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Sherwood Forest Hospitals NHS Trust nurse given DAISY award for work to fulfil wedding wish for patient and partner





A nurse who helped a hospital patient to fulfil his final wish of marrying his partner has received a prestigious award.

Keela Darby, a nurse at King’s Mill Hospital in Sutton-in-Ashfield, supported Roy Wilkinson and his family while Roy was receiving end-of-life care.

Keela, assisted by colleagues, arranged balloons, flowers, a cake, cards, and bubbles at very short notice to celebrate Roy’s marriage to his partner of three years, Michelle.

Roy and Michelle Wilkinson on their wedding day.
Roy and Michelle Wilkinson on their wedding day.

Their wedding, attended by family, friends, and hospital staff, took place on September 22, 2023, in the Surgical Assessment Unit, where Roy passed away just five days later.

Roy’s widow Michelle Wilkinson and their daughter Katherine Wilkinson were so grateful for the way Keela went above and beyond to support them and Roy in his final days that they nominated her for the internationally-recognised DAISY Award.

Michelle, who lives in Farndon, said: “We nominated Keela for the outstanding work she and her team have done. They weren’t just nurses and doctors, they were friends and people that Roy trusted. Keela always made time to sit with Roy and make sure he was as happy and comfortable as possible.

“How they arranged the wedding was so special and amazing. The work that Keela and her team did was absolutely outstanding.”

Nurse Keela Darby with Michelle and Katherine Wilkinson.
Nurse Keela Darby with Michelle and Katherine Wilkinson.

Keela, who has worked at Sherwood Forest Hospitals for ten years, was given the award by Michelle, Katherine, and the trust’s chief nurse Phil Bolton, at a surprise presentation attended by colleagues.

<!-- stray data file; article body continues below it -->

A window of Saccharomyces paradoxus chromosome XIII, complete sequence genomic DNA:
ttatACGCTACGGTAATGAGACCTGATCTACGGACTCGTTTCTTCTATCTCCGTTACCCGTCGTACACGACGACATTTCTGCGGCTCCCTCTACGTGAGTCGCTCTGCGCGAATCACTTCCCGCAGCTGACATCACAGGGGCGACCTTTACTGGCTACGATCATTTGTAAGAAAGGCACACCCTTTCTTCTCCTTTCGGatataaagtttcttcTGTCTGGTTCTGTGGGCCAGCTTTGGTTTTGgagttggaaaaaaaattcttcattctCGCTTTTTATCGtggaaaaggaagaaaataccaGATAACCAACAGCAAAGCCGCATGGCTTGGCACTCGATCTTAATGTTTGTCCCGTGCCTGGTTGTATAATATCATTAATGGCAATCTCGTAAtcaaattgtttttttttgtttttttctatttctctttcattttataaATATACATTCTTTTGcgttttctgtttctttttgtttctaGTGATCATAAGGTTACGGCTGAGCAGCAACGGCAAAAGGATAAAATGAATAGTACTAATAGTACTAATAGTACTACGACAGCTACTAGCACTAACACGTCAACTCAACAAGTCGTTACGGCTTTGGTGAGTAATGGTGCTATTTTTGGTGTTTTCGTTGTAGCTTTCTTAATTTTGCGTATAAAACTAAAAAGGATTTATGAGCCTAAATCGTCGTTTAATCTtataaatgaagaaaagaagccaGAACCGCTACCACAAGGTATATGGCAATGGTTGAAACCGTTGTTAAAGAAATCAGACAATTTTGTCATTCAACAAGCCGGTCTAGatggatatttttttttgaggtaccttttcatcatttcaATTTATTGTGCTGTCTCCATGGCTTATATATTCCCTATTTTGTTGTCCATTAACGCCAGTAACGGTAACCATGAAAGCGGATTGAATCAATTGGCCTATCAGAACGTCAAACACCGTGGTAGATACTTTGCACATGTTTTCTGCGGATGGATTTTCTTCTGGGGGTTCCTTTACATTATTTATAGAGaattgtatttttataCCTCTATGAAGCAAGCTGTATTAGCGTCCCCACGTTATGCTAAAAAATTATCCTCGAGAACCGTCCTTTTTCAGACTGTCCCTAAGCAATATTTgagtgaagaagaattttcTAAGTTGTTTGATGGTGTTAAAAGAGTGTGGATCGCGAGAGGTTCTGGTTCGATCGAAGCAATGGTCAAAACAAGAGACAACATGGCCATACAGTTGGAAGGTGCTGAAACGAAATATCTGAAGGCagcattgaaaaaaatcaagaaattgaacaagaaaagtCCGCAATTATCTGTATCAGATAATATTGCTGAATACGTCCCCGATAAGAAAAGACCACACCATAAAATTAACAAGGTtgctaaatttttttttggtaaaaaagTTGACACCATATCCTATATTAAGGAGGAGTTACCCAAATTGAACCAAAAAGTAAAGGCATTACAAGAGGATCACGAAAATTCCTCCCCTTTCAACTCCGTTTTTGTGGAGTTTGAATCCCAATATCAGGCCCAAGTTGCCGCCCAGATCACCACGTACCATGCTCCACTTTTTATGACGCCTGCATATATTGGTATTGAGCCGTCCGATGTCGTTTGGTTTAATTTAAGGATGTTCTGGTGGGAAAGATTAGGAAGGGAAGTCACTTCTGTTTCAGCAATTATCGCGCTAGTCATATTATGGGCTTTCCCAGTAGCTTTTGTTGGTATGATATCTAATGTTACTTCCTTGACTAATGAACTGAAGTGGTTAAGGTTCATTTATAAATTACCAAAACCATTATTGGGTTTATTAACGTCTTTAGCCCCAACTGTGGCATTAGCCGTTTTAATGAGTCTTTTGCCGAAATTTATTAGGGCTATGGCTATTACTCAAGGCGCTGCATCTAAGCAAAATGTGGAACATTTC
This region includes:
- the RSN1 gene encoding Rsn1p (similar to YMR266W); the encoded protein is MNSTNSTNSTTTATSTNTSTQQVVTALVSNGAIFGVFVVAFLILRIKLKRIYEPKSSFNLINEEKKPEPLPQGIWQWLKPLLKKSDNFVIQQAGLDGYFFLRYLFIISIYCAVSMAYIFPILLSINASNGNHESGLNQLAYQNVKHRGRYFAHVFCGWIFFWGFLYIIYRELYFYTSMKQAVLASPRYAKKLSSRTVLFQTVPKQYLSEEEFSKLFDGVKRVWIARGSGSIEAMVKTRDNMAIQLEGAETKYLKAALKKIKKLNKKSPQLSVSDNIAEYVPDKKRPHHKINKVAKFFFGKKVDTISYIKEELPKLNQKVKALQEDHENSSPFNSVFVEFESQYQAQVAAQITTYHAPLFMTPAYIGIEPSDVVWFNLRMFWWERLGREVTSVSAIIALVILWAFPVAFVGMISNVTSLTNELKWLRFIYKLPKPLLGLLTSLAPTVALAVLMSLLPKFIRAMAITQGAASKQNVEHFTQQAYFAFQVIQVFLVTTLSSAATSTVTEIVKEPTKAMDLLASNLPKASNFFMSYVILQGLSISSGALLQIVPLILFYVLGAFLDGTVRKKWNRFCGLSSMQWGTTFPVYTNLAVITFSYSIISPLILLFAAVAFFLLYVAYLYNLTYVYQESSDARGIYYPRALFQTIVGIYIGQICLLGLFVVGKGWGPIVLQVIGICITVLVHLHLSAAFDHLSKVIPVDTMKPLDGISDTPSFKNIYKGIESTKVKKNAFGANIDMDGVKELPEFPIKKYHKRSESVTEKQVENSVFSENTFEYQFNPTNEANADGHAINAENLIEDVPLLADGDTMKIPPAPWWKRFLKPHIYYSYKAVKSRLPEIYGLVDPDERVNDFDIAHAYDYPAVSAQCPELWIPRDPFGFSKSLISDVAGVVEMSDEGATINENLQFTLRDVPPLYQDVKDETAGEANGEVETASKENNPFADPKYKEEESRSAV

Phil said: “I’m so proud of the way our nursing colleagues go the extra mile for patients and their families every day of the week. Nursing is not only about providing patients and families with excellence in clinical care but also compassion — it’s so much more than just a job. Keela’s achievement is a great example of what the DAISY Award is all about.”

Keela said: “I feel very honoured to have received this award. It means the world to have even been nominated. A big part of the job is not only looking after the patient but providing any support their family and loved ones need also. We wanted Roy’s family to know that he wasn’t alone when they weren’t there and that he was being taken care of. I want to thank and recognise the whole team for their part as well — it was a team effort.”

The DAISY Foundation was founded by the family of J. Patrick Barnes after he died in 1999 due to complications of an autoimmune disease. During the time he spent in hospital the family saw the care and compassion that he was given, and once Patrick passed felt they needed to show their thanks.

You can nominate a nurse or midwife who provided great care by visiting the DAISY award page on the trust’s website.



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